An Afghan Artist Fears For The Future Of His Craft With The Taliban In Control
Updated August 16, 2021 at 1:08 PM ET
For Afghan artist Omaid Sharifi, and for many others living through the Taliban takeover of Afghanistan, the future is uncertain.
When the Taliban ruled the country from 1996 to 2001, creating art was dangerous. The Taliban disapproved of music, destroyed the giant carved Buddha statues of Bamiyan and banned all artistic representations of the human form.
Sharifi, co-founder and president of the nonprofit arts organization ArtLords, says his murals focus on empathy and kindness. "And I strongly believe that my country, a wounded country, it needs healing," he told NPR's Don Gonyea on Weekend All Things Considered. "And I am healing it through my art."
On Sunday, he and his organization were painting a mural on a Kabul street when the panic and chaos started. He posted this video on Twitter:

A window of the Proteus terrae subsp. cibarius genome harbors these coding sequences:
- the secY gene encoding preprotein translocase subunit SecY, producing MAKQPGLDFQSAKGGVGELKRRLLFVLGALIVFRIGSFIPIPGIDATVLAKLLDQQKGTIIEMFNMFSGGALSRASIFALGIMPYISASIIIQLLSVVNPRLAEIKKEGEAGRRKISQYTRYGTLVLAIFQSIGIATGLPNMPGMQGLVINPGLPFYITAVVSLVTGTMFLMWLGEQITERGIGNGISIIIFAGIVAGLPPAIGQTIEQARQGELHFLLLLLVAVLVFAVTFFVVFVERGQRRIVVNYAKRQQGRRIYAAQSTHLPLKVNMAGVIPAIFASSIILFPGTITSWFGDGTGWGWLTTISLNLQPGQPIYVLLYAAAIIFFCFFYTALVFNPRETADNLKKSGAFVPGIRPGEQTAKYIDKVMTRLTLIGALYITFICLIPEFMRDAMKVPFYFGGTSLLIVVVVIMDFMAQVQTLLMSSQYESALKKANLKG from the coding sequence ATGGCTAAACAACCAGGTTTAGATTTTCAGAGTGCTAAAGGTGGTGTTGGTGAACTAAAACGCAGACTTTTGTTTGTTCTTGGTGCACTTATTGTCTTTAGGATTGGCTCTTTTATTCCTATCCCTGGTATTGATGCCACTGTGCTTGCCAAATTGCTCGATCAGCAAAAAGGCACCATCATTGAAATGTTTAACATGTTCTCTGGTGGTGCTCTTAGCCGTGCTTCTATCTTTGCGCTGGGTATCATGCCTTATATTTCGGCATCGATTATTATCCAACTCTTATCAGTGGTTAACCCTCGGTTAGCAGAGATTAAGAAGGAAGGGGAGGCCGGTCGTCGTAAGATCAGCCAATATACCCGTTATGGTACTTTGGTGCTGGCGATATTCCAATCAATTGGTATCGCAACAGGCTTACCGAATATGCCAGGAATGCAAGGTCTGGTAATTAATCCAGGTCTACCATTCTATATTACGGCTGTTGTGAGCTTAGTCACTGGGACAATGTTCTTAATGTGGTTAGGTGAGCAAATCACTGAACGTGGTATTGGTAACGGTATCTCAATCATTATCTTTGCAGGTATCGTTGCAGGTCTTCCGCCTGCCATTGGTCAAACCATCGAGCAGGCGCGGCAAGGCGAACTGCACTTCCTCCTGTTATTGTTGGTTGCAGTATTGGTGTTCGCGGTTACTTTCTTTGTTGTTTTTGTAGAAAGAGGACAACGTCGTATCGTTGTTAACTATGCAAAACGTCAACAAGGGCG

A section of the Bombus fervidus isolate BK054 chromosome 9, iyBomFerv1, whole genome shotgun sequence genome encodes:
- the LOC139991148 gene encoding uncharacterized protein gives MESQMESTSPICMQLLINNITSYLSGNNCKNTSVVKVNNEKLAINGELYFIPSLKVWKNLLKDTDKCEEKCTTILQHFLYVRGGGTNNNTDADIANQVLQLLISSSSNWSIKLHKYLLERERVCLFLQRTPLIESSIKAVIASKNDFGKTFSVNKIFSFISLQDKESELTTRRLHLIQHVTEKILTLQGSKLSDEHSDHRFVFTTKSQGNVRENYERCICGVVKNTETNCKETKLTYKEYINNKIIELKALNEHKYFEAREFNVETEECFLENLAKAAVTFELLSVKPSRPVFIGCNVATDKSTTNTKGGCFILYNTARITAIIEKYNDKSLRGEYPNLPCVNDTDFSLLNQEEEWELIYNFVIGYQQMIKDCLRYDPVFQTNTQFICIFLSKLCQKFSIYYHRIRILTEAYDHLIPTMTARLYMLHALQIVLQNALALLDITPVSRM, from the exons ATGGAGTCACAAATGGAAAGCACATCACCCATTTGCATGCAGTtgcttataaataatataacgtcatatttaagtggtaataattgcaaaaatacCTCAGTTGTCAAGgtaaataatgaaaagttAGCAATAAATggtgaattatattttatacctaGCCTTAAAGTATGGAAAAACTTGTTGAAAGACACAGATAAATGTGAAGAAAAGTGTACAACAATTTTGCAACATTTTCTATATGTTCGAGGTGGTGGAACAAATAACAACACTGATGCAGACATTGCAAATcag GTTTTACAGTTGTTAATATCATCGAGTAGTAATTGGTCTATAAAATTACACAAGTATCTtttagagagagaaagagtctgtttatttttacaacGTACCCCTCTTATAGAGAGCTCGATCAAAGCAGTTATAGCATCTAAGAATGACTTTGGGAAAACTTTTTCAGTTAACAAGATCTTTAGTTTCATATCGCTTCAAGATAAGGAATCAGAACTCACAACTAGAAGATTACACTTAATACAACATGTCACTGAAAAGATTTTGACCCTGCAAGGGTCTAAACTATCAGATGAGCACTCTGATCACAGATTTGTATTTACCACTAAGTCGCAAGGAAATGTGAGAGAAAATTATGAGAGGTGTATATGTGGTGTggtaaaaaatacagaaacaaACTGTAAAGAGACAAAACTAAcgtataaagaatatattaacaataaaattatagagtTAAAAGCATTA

Good morning #Kabul 🫂🍀🕊 - we are painting a mural today-now. It reminded me of the famous scene from @TitanicMovie, where the musicians play until the ship sinks. I hope you are enjoying as you see our miseries - world 🌎 pic.twitter.com/5JXsVhxQkJ— Omaid H. Sharifi-امید حفیظه شریفی (@OmaidSharifi) August 15, 2021
Despite the surreal events of the Taliban's move into the city, Sharifi told NPR he's hopeful:
"It feels that — I'm not sure I may be able to paint again or not. I'm not sure my organization will be there. I'm not sure if my paintings will be there tomorrow ... But still, in this day, a couple of hours ago, I was painting in a street of Kabul. And I hope I will be able to do it again."
This story originally appeared on the Morning Edition live blog.
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